I see no special reason why the liability of developers to pay compensation under s. 75(2)(b) of the Real Estate Act for a material misrepresentation should extend to losses arising, not from the inaccuracy of the representation, but from market forces. First, a deceit measure of damages is not appropriate as the statute imposes liability in situations far removed from where a developer engaged in fraudulent conduct. Imposing such an obligation would place developers in the role of insurers to investors for losses arising from market forces. This is not the function of the disclosure obligations of developers under the statute, nor is such a result required to serve the statutory purposes underlying disclosure obligations: Sharbern SCC at para. 118.
 Second, in my view, a developer’s requirement to pay compensation for a material misrepresentation under s. 75(2)(b) must be interpreted in light of the nature of its statutory disclosure obligations. The principal statutory obligation placed on developers under Part 2 of the Real Estate Act is to provide full and accurate information in the disclosure statement. A developer is not required to advise potential investors generally.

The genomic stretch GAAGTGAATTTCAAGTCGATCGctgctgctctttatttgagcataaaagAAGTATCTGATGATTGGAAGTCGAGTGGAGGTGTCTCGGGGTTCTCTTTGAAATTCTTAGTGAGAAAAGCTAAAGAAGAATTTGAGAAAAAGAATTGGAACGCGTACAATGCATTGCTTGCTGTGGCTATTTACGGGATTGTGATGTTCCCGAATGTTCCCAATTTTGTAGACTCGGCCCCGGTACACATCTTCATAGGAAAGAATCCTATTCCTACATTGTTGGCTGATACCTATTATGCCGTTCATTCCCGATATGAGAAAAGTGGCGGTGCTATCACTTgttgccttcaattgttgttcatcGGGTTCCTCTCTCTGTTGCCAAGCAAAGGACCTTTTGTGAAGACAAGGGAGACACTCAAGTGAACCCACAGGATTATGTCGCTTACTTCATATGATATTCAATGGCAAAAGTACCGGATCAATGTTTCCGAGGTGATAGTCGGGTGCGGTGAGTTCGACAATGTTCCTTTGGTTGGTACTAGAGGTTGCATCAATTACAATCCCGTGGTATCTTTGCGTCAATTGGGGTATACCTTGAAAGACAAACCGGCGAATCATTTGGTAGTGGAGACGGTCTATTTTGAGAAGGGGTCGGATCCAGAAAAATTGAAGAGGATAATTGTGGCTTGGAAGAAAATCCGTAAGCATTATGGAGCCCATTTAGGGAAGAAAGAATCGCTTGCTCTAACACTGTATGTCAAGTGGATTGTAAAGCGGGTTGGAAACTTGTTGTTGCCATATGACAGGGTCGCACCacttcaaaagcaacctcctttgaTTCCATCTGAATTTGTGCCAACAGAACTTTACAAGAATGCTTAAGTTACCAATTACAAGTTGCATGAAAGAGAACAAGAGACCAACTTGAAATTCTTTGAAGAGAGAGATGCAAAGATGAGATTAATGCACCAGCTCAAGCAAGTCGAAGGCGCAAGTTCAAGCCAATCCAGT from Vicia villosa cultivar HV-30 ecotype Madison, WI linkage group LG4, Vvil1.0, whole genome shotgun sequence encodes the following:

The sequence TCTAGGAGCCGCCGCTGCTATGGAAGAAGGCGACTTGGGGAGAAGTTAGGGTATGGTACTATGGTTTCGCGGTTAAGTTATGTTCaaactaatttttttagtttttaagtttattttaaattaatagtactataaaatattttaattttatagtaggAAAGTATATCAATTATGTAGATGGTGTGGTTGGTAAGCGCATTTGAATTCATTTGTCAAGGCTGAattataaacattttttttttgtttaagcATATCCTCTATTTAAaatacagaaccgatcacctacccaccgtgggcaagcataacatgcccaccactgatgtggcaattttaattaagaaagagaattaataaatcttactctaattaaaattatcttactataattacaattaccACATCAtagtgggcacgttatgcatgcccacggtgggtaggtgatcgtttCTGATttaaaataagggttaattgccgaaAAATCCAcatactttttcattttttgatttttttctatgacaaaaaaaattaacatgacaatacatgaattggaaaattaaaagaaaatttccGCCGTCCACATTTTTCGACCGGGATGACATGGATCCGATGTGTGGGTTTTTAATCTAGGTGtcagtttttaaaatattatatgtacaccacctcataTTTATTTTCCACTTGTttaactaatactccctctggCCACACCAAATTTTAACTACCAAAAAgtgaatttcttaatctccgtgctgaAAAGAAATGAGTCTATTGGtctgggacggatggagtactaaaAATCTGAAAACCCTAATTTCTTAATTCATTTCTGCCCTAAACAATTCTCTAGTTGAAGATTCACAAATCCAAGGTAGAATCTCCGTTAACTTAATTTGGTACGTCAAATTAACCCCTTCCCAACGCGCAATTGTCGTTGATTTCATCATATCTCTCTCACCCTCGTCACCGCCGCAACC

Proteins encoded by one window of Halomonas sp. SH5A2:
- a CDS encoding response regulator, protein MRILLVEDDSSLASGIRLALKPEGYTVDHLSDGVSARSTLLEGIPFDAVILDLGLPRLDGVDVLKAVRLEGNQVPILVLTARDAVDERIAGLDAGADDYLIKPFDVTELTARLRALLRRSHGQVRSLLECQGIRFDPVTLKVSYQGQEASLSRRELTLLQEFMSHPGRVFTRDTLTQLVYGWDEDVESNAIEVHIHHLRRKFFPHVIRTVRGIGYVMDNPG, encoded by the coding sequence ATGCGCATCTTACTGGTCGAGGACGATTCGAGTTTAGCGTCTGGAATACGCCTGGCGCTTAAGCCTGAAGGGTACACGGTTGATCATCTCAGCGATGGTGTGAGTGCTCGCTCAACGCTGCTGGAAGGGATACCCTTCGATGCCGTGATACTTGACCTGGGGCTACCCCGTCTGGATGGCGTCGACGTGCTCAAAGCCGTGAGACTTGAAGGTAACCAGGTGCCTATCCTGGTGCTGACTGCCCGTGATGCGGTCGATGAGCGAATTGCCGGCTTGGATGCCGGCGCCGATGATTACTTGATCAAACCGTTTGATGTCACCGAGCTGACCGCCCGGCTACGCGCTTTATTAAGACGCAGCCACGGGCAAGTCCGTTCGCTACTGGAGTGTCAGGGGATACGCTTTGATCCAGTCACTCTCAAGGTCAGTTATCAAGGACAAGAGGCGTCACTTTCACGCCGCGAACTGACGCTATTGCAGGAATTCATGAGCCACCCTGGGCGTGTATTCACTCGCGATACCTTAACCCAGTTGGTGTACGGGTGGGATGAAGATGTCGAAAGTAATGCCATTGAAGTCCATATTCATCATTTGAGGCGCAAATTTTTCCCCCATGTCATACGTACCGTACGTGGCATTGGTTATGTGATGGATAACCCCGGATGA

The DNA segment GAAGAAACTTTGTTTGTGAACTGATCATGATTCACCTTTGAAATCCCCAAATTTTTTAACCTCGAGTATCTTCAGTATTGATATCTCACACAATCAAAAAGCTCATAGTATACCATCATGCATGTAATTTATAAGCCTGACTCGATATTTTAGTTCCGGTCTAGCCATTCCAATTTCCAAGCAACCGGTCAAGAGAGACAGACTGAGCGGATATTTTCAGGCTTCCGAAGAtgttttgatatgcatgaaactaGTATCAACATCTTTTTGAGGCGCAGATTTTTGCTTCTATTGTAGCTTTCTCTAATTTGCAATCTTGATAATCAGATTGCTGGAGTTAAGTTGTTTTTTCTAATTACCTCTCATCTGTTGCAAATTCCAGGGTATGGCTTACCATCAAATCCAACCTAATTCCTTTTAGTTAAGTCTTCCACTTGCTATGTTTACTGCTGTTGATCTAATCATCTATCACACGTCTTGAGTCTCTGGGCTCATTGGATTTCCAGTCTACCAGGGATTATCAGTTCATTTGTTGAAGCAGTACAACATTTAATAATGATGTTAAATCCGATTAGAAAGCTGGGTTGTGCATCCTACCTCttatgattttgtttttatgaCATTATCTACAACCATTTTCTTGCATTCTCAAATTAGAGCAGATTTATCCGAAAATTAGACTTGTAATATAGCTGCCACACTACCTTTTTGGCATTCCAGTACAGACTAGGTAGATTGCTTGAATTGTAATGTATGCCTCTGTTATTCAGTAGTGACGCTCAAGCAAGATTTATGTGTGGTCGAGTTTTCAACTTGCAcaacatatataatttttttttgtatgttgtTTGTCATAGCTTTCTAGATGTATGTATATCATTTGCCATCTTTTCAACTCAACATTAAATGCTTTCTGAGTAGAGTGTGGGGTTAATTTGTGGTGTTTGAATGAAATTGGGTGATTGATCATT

I would adopt the course charted by Slatter J.A. in Hogarth. To succeed in an action for compensation under s. 75 of the Real Estate Act, an investor must prove both the material misrepresentation and that a loss would not have resulted if the representation had been true. A developer is not liable to compensate an investor for losses suffered as a result of external causes, such as changes in the market, which do not result from the inaccuracy of the representation.
 In this case, no loss or damage resulted from the inaccuracy of the misrepresentation. Instead, the losses arose from external causes. Thus, the Investors would have suffered a loss even if the representation was true. The loss arose because of a change in market conditions, a risk that was clearly identified in the Disclosure Statement. As the loss arose solely for reasons unrelated to the representation, it is not recoverable against the Developers.
 In the result I find that the Investors have not proven any damages arising from the material misrepresentation. I would allow the appeal and dismiss the action.
[All emphasis added.]
The BCCA’s rationale for this conclusion is that the but-for test governs the causation requirement for claims based on the statute.